Sancta Dympna,
Sancta Lelia,
Omnes Sanctae Virgines, Orate pro nobis.
Omnes Sancti et Sanctae Dei, Intercedite pro nobis.

Agnus Dei, qui tollis peccata mundi, Parce nobis Domine.
Agnus Dei, qui tollis peccata mundi, Exaudi nos Domine,
Agnus Dei, qui tollis peccata mundi, Miserere nobis.

V. Orate pro nobis omnes Sancti Hiberniae.
R. Ut digni efficiamur promissionibus Christi.


Gratiam tuam, Domine, multiplica super nos, commemorationem celebrantes omnium Insulae nostrae Sanctorum ; ut quorum esse cives gratulamur in terris, cum his mancipatum habere mereamur in coelis.
Per Dominum.


Emus et Rmus Dominus Cardinalis Michael Logue, Archiepiscopus Armacanus et Primas Hiberniae a Sanctissimo Domino nostro Benedicto Papa XV supplex petivit, ut Litanias Omnium Sanctorum Hiberniae humiliter exhibitas approbare dignaretur in usum omnium Hiberniae Ecclesiarum. Sanctitas porro Sua, referente infrascripto Cardinali Sacrae Rituum Congregationi Praefecto, suprascriptas Litanias de Sanctis Hiberniae ab eodem Sacro Concilio revisas ac dispositas, approbavit, earumque usum in Ecclesiis totius Hiberniae, de speciali gratia, benigne concedere dignata est. Contrariis non obstantibus quibuscumque. Die 9 Martii 1921.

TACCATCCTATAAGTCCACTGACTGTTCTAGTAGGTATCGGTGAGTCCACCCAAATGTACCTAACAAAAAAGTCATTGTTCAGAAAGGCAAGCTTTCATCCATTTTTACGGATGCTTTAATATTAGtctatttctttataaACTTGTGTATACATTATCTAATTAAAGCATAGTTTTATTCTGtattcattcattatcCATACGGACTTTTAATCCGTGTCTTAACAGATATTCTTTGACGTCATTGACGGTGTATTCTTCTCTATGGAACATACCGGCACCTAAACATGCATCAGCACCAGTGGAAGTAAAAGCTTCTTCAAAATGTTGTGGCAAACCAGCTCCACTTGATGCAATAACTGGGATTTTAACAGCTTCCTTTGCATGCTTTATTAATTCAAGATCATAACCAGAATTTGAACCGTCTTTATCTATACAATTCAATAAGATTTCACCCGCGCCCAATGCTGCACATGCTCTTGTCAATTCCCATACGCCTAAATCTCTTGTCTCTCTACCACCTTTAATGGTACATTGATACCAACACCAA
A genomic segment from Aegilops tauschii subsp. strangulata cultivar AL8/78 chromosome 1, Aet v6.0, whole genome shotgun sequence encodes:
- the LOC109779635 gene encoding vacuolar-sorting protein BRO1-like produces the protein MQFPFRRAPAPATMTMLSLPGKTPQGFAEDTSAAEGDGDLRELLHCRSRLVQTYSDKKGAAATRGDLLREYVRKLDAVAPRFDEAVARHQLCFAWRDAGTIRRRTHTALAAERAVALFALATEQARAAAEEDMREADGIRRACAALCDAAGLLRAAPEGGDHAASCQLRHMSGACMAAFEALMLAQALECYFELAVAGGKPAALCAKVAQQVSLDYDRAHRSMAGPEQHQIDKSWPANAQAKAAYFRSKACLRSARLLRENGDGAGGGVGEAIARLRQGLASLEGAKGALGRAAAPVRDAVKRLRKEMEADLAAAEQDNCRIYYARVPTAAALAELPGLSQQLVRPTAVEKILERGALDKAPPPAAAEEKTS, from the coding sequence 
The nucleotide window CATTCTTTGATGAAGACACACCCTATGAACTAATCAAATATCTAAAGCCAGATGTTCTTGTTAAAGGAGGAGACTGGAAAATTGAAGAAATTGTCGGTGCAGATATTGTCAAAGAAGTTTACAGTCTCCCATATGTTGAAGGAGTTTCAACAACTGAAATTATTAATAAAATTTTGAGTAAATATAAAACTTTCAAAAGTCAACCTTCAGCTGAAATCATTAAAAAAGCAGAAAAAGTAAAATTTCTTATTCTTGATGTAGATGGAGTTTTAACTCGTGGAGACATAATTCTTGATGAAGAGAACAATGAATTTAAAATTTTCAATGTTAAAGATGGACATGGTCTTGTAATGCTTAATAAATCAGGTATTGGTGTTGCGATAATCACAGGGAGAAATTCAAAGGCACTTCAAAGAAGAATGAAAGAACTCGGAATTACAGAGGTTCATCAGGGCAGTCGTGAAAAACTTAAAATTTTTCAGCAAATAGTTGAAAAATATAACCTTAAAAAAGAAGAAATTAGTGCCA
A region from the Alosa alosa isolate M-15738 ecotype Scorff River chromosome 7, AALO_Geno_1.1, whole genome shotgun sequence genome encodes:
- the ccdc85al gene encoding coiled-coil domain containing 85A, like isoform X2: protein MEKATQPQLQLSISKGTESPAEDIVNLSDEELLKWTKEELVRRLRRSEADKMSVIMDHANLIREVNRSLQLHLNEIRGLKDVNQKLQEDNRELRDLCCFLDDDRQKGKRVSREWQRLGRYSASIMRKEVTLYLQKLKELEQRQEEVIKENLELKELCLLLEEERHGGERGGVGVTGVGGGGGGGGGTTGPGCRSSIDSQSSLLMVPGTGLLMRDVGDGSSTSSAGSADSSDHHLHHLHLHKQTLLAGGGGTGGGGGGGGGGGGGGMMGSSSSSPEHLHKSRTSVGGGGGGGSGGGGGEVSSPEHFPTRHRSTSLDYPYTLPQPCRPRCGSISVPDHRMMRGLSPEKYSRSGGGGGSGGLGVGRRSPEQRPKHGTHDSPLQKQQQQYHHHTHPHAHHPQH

A. Card. Vico, Ep. Portuen., Praef.
Alexander Verde, S. R. C. Secretarius.


WE give in this issue the authorized translations into Irish and English of the Litany of the Saints of Ireland, the original of which, with the accompanying decree of the Congregation of Rites, appeared in the October issue (pp. 433-35). According to the decree the new Litany may be recited not only as a private devotion, but also publicly in all the churches of Ireland, the net result of the Roman approval being that as a liturgical devotion this Litany throughout the Irish Church is placed on an equality with the other five Litanies of the Ritual officially sanctioned for public recitation. The approval of a national Litany is a very great privilege, in fact, with one possible exception, a privilege, as far as we know, without precedent in the history of the Roman Congregations. It is a special favour of the Holy See granted to the Irish Church which, we are sure, the Irish people throughout the world will duly appreciate and be grateful for.